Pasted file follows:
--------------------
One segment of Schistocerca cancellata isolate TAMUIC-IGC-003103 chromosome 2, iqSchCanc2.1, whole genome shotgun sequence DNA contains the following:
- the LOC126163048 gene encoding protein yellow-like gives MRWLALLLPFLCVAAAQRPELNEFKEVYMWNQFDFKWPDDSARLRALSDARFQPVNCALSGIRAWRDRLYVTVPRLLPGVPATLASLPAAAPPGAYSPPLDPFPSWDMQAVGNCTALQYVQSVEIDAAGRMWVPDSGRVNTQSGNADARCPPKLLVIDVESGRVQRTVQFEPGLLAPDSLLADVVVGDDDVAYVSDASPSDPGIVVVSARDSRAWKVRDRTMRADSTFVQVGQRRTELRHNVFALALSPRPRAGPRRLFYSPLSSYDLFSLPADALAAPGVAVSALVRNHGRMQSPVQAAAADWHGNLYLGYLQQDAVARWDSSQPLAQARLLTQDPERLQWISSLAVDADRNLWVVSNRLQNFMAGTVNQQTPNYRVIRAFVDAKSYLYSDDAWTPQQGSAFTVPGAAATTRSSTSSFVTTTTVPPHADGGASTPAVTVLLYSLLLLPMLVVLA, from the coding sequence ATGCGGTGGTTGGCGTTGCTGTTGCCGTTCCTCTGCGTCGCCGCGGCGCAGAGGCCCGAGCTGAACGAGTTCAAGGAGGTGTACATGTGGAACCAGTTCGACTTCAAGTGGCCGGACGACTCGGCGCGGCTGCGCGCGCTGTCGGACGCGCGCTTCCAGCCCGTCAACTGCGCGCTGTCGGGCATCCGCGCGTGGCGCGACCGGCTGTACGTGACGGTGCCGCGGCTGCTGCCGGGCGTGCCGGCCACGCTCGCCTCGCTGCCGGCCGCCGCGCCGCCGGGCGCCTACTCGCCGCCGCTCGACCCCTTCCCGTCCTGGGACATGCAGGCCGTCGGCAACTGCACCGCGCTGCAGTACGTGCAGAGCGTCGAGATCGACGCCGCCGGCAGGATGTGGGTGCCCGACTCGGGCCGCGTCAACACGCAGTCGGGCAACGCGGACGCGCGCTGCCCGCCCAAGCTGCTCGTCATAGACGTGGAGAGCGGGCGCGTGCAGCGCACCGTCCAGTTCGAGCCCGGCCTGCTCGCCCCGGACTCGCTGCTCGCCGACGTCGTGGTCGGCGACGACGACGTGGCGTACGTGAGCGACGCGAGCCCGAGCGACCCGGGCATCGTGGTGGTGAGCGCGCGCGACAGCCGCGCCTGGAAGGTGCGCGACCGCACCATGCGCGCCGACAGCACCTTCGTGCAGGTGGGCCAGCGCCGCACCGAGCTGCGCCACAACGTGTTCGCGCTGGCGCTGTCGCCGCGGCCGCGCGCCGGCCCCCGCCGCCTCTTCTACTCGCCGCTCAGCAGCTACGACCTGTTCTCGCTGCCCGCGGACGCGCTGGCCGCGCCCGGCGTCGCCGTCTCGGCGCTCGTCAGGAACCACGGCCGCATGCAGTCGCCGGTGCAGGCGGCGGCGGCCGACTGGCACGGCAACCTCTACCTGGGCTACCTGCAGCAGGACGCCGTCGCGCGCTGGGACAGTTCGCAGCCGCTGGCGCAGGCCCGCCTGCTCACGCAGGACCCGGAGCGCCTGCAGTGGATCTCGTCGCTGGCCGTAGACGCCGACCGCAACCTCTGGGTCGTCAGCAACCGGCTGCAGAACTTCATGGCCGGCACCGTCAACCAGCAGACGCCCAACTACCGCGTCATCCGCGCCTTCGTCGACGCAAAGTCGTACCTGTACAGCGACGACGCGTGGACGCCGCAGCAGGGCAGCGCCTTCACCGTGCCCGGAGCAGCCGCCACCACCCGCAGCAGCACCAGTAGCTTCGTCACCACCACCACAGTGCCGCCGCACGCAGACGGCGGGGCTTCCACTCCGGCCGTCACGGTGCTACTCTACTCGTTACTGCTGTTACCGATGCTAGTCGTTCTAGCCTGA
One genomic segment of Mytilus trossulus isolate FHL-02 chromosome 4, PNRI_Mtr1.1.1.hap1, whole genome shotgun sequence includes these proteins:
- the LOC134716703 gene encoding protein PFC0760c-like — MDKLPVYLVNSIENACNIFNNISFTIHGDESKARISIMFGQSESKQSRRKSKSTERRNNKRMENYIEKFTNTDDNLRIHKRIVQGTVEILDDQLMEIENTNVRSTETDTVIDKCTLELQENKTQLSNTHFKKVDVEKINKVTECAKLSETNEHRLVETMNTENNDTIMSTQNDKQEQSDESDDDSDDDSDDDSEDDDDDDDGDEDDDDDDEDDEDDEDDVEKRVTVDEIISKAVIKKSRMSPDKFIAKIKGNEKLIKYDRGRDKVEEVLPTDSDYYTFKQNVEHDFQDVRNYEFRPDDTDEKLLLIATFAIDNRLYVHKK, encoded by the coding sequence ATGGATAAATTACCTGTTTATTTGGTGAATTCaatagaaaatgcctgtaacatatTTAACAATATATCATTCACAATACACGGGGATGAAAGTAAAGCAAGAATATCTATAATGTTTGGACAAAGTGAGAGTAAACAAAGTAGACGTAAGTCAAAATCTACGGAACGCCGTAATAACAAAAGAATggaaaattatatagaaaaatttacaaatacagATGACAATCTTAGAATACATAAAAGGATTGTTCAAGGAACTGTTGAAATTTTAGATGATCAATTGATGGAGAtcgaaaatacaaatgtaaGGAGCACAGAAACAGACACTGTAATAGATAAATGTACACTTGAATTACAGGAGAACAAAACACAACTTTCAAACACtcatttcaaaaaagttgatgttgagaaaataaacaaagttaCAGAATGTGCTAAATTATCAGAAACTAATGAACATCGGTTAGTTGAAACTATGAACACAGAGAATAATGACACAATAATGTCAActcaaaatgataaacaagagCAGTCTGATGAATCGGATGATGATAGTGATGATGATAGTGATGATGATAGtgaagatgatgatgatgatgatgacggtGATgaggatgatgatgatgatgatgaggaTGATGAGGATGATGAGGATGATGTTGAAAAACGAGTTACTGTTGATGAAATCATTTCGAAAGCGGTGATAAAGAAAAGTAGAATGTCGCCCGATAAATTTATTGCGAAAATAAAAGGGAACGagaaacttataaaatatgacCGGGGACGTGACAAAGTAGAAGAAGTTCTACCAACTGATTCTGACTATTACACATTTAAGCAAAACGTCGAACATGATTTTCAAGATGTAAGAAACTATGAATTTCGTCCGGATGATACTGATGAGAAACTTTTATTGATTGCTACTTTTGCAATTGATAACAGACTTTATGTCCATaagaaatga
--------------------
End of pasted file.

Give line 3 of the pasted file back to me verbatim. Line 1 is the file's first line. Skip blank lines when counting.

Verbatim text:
One genomic segment of Mytilus trossulus isolate FHL-02 chromosome 4, PNRI_Mtr1.1.1.hap1, whole genome shotgun sequence includes these proteins: